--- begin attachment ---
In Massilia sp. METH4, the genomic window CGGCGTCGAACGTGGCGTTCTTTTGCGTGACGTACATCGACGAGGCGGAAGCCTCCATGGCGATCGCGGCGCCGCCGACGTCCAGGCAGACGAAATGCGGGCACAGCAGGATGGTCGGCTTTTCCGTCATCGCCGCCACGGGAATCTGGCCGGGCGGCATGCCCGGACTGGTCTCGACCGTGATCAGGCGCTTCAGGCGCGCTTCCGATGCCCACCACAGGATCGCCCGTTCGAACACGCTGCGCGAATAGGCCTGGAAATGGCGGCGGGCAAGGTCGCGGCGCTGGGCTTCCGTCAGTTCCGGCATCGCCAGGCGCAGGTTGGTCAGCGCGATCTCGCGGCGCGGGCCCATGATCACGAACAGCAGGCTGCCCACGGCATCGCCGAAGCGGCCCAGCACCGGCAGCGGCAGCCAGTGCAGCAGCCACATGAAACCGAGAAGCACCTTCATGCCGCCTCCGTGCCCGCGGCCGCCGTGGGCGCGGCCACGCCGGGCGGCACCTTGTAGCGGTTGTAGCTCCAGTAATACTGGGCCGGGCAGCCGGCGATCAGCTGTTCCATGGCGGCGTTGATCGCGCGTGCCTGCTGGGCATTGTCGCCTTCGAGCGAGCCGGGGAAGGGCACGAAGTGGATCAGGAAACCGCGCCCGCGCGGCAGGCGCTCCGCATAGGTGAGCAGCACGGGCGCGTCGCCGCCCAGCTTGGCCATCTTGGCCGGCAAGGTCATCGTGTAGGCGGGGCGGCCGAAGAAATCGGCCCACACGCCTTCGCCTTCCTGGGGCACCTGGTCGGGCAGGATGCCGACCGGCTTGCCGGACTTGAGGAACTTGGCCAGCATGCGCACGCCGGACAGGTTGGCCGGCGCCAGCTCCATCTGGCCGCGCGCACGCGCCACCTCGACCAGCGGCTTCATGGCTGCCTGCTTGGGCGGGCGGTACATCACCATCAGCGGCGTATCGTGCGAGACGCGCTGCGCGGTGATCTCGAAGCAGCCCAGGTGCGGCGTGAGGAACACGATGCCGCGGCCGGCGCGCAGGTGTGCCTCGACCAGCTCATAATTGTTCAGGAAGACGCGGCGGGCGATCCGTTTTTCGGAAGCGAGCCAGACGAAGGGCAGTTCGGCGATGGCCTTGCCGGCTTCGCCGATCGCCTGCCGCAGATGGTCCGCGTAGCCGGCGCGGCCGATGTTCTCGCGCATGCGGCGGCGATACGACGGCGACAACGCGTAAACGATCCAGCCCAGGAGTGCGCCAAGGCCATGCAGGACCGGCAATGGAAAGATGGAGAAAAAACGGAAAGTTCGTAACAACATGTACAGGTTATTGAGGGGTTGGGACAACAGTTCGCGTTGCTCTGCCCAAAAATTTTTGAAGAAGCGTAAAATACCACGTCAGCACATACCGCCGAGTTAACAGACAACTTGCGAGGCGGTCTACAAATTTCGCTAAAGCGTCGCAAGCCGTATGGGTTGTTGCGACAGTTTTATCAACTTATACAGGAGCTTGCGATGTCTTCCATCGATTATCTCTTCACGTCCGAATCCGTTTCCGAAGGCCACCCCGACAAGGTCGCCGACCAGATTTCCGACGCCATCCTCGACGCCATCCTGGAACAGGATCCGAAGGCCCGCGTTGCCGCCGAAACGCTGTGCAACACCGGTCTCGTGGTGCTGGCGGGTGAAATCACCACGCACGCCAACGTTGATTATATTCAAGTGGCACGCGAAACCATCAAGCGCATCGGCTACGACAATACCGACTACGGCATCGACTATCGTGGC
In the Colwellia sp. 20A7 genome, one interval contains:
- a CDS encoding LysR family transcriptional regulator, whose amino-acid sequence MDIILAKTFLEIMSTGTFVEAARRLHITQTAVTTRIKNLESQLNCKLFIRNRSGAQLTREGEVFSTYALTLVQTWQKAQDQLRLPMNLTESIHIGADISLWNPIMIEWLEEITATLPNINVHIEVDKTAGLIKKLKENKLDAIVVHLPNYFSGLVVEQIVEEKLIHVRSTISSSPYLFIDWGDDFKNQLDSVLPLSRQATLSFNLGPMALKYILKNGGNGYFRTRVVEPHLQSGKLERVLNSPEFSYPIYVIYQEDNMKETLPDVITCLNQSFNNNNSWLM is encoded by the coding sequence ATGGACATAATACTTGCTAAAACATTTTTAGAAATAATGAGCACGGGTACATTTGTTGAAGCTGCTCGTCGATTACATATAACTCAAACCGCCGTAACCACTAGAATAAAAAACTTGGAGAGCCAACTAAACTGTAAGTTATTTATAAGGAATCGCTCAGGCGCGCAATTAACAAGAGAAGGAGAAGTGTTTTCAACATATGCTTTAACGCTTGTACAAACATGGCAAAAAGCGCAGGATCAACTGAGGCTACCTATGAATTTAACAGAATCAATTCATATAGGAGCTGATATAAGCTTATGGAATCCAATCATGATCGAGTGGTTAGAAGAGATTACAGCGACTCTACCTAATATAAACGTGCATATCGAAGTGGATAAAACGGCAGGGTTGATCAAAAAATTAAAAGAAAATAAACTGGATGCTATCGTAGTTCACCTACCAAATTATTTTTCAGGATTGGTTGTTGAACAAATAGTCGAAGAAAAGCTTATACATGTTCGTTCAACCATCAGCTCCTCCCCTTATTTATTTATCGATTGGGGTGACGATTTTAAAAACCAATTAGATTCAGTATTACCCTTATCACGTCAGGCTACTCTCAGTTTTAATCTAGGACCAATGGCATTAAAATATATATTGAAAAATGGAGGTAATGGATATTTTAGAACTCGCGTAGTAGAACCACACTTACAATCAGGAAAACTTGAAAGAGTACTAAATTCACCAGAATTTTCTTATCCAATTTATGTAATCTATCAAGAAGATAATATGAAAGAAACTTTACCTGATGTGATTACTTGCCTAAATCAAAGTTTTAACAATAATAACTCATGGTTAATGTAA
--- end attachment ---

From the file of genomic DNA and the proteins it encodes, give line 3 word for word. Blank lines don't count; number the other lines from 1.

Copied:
- a CDS encoding LysR family transcriptional regulator, whose amino-acid sequence MDIILAKTFLEIMSTGTFVEAARRLHITQTAVTTRIKNLESQLNCKLFIRNRSGAQLTREGEVFSTYALTLVQTWQKAQDQLRLPMNLTESIHIGADISLWNPIMIEWLEEITATLPNINVHIEVDKTAGLIKKLKENKLDAIVVHLPNYFSGLVVEQIVEEKLIHVRSTISSSPYLFIDWGDDFKNQLDSVLPLSRQATLSFNLGPMALKYILKNGGNGYFRTRVVEPHLQSGKLERVLNSPEFSYPIYVIYQEDNMKETLPDVITCLNQSFNNNNSWLM is encoded by the coding sequence ATGGACATAATACTTGCTAAAACATTTTTAGAAATAATGAGCACGGGTACATTTGTTGAAGCTGCTCGTCGATTACATATAACTCAAACCGCCGTAACCACTAGAATAAAAAACTTGGAGAGCCAACTAAACTGTAAGTTATTTATAAGGAATCGCTCAGGCGCGCAATTAACAAGAGAAGGAGAAGTGTTTTCAACATATGCTTTAACGCTTGTACAAACATGGCAAAAAGCGCAGGATCAACTGAGGCTACCTATGAATTTAACAGAATCAATTCATATAGGAGCTGATATAAGCTTATGGAATCCAATCATGATCGAGTGGTTAGAAGAGATTACAGCGACTCTACCTAATATAAACGTGCATATCGAAGTGGATAAAACGGCAGGGTTGATCAAAAAATTAAAAGAAAATAAACTGGATGCTATCGTAGTTCACCTACCAAATTATTTTTCAGGATTGGTTGTTGAACAAATAGTCGAAGAAAAGCTTATACATGTTCGTTCAACCATCAGCTCCTCCCCTTATTTATTTATCGATTGGGGTGACGATTTTAAAAACCAATTAGATTCAGTATTACCCTTATCACGTCAGGCTACTCTCAGTTTTAATCTAGGACCAATGGCATTAAAATATATATTGAAAAATGGAGGTAATGGATATTTTAGAACTCGCGTAGTAGAACCACACTTACAATCAGGAAAACTTGAAAGAGTACTAAATTCACCAGAATTTTCTTATCCAATTTATGTAATCTATCAAGAAGATAATATGAAAGAAACTTTACCTGATGTGATTACTTGCCTAAATCAAAGTTTTAACAATAATAACTCATGGTTAATGTAA